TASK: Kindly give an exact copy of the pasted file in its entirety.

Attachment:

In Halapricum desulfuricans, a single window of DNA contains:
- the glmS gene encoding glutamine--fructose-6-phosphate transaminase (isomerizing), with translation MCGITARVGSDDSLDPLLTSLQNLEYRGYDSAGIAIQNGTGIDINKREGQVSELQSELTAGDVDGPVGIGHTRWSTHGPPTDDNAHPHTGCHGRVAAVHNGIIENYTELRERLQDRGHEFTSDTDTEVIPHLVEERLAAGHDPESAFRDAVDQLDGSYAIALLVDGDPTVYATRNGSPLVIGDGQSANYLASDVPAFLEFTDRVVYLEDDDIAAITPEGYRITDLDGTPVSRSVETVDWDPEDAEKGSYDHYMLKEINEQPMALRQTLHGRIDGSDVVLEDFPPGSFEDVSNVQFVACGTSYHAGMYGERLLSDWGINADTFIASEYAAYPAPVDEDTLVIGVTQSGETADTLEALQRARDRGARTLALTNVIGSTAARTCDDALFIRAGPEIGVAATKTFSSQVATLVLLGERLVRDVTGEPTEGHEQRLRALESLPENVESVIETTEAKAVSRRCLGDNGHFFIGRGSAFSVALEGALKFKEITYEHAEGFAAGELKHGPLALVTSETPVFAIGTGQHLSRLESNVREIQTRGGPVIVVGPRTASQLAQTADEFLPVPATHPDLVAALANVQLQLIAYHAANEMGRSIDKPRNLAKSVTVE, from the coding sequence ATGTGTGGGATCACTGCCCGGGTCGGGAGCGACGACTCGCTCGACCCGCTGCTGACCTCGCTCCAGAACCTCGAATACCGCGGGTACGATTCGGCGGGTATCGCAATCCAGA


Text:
In Halapricum desulfuricans, a single window of DNA contains:
- the glmS gene encoding glutamine--fructose-6-phosphate transaminase (isomerizing), with translation MCGITARVGSDDSLDPLLTSLQNLEYRGYDSAGIAIQNGTGIDINKREGQVSELQSELTAGDVDGPVGIGHTRWSTHGPPTDDNAHPHTGCHGRVAAVHNGIIENYTELRERLQDRGHEFTSDTDTEVIPHLVEERLAAGHDPESAFRDAVDQLDGSYAIALLVDGDPTVYATRNGSPLVIGDGQSANYLASDVPAFLEFTDRVVYLEDDDIAAITPEGYRITDLDGTPVSRSVETVDWDPEDAEKGSYDHYMLKEINEQPMALRQTLHGRIDGSDVVLEDFPPGSFEDVSNVQFVACGTSYHAGMYGERLLSDWGINADTFIASEYAAYPAPVDEDTLVIGVTQSGETADTLEALQRARDRGARTLALTNVIGSTAARTCDDALFIRAGPEIGVAATKTFSSQVATLVLLGERLVRDVTGEPTEGHEQRLRALESLPENVESVIETTEAKAVSRRCLGDNGHFFIGRGSAFSVALEGALKFKEITYEHAEGFAAGELKHGPLALVTSETPVFAIGTGQHLSRLESNVREIQTRGGPVIVVGPRTASQLAQTADEFLPVPATHPDLVAALANVQLQLIAYHAANEMGRSIDKPRNLAKSVTVE, from the coding sequence ATGTGTGGGATCACTGCCCGGGTCGGGAGCGACGACTCGCTCGACCCGCTGCTGACCTCGCTCCAGAACCTCGAATACCGCGGGTACGATTCGGCGGGTATCGCAATCCAGA